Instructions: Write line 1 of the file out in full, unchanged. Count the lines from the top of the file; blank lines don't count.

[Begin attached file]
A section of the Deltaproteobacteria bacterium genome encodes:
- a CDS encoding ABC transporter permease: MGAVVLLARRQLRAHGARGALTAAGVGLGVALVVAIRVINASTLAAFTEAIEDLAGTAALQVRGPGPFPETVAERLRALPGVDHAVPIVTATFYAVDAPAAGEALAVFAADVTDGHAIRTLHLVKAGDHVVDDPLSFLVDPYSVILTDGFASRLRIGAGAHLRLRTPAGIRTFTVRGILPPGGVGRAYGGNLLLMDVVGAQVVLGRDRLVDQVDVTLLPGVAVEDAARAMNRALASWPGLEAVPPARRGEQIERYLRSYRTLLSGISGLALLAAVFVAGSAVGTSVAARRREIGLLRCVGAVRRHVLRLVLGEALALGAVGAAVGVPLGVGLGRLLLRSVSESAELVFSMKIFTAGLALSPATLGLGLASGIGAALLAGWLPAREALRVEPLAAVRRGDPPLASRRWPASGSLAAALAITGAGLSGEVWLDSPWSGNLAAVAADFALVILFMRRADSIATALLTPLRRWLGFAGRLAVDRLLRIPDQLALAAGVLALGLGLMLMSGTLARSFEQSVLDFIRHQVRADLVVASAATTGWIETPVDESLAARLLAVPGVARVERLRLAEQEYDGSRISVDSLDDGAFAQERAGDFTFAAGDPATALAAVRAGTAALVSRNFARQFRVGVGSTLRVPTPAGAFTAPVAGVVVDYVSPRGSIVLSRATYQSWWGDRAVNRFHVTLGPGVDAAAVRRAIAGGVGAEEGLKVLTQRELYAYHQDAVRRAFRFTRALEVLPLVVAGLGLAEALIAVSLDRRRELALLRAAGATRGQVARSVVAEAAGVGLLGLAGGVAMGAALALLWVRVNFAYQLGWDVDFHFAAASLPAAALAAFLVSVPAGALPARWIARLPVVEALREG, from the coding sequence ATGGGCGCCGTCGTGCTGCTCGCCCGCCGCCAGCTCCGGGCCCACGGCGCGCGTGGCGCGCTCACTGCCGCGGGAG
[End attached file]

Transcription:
A section of the Deltaproteobacteria bacterium genome encodes: